In an ambitious promotional video, Virgin Hyperloop explains how it envisions its high-speed transportation system working in the future. Pods that will hold up to 28 passengers will travel at speeds surpassing 670 miles per hour — three times faster than high-speed rail and 10 times faster than traditional rail — using proprietary magnetic levitation and propulsion that guides the vehicles on the track. The pods will travel in convoys down the tube so they can head to different destinations. The company has made some bold claims, betting its system will be more sustainable, cost-effective and convenient than presently available modes of transportation, leaving many skeptical about whether the plans will ever come to fruition as promised.
Here are some insights from the interview with Virgin Hyperloop CEO and co-founder Josh Giegel, for Changing America:
Tell me about the technology. What makes it different from a maglev — magnetic levitation — train in terms of infrastructure and potential?
What we started working on over the last few years is this idea of “smart pod, dumb tube.” Instead of having switches that move like a train, we just have things that act like an off-ramp so if the pod [the vehicle passengers ride in] wants to get off and take people to a certain city it just pulls off by turning on an electromagnet. So you can now have a really high-capacity system without all these safety risks associated with track-switching. You put the pod inside of a tube, you take most of the air out, you have a very low energy consumption, you actually make it inherently safer, you make it weatherproof, and you can move as many people as a 30-lane highway in the space of a tube going each direction. It’s all from this foundational premise that we created: new propulsion, new levitation, new batteries, new ways of working all these things together to make a “smart pod, dumb tube,” so a pod one hundred years from now could ride in the same tube we build today.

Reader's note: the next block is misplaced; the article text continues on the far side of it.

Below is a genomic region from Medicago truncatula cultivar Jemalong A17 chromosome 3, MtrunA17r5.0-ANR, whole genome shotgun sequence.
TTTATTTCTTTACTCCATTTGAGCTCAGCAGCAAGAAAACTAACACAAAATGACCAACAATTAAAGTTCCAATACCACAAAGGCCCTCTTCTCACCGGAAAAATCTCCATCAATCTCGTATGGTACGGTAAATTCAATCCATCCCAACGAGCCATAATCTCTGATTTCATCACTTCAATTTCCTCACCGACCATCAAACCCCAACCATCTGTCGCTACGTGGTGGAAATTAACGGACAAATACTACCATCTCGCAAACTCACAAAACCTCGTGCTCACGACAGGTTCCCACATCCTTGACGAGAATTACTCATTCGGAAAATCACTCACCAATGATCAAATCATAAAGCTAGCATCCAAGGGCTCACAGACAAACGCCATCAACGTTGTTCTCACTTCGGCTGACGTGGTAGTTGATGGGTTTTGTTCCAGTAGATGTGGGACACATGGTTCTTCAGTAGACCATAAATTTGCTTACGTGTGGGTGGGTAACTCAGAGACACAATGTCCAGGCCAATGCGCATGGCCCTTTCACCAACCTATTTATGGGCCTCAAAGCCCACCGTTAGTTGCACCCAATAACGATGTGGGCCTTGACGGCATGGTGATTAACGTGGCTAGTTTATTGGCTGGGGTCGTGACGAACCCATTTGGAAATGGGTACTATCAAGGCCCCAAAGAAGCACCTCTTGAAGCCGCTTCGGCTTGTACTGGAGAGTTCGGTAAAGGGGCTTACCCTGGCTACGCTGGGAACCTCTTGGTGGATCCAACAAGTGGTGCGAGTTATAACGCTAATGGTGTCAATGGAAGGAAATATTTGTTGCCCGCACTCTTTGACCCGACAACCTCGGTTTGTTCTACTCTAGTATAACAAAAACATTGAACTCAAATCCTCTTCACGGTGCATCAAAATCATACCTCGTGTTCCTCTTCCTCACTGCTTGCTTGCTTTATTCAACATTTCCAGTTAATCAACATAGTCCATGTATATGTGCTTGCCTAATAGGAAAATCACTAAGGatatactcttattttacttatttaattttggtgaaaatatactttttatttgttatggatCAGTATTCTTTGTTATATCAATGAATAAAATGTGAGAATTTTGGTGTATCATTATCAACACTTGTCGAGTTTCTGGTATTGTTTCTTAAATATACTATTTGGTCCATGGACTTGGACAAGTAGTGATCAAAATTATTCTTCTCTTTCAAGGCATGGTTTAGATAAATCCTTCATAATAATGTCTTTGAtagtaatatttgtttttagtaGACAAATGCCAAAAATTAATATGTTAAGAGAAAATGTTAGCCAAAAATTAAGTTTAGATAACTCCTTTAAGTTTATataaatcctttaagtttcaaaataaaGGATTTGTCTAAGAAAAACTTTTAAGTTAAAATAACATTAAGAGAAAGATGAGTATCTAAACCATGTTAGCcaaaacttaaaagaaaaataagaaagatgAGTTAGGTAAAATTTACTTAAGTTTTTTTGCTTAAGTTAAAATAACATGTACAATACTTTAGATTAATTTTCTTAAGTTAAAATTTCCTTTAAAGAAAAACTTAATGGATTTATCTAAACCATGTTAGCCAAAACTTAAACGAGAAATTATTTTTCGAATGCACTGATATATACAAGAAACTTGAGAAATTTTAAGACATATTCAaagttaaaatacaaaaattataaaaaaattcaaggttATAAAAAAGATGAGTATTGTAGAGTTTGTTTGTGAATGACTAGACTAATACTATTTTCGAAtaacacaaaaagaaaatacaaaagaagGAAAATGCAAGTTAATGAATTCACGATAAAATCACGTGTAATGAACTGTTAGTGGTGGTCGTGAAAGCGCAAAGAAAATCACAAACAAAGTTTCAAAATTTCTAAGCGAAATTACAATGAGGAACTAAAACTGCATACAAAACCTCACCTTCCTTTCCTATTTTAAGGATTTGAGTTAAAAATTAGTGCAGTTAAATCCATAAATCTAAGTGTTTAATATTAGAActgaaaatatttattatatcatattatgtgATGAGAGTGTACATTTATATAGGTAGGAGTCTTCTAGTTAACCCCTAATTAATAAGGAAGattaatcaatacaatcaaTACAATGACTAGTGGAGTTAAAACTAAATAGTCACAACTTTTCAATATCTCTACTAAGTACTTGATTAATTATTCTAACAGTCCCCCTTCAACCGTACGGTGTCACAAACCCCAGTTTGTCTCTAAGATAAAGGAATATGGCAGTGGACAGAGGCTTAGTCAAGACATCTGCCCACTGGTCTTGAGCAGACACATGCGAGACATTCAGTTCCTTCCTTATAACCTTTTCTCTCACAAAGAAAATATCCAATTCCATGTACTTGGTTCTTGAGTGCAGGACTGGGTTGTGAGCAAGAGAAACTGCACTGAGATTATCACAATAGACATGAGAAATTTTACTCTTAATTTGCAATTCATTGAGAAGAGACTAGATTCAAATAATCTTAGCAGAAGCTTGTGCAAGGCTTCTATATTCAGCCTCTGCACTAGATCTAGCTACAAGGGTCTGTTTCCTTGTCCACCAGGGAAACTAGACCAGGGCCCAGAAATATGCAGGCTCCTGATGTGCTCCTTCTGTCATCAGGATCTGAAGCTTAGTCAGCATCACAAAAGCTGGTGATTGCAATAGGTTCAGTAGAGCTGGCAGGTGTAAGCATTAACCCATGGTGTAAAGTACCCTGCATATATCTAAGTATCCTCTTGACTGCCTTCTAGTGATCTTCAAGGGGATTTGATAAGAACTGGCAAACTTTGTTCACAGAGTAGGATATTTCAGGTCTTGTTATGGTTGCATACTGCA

What’s the timeline like? When can I buy a ticket to ride?
What we set out to do last year was show the technology could be made safe. That culminated in myself and one of my colleagues Sara riding on a prototype in November. I think that allayed a lot of concerns about whether we can make it safe. The next level is getting approved by an independent body and commercializing the technology. We’re in the process of building our commercial technology now, which are these 25 to 30 passenger pods.
We’ll begin to look at pilot projects that will move cargo first, so think of shorter projects starting around the 2024 through 2026 timeframe. At the same time we’ll be getting independent safety approval needed to get a product certified for passengers. And then ultimately from there go into building the projects out from 2026 through the rest of the decade. So you’ll be looking at the decade of hyperloop, starting with Sara and I riding on it and ending with, I’m hoping, billions of passengers riding, but I will settle for tens, if not hundreds, of millions of passengers in the U.S. and around the world.
Source (The Hill, “Will the 2020s be the decade of hyperloop?”, 01.09.2021)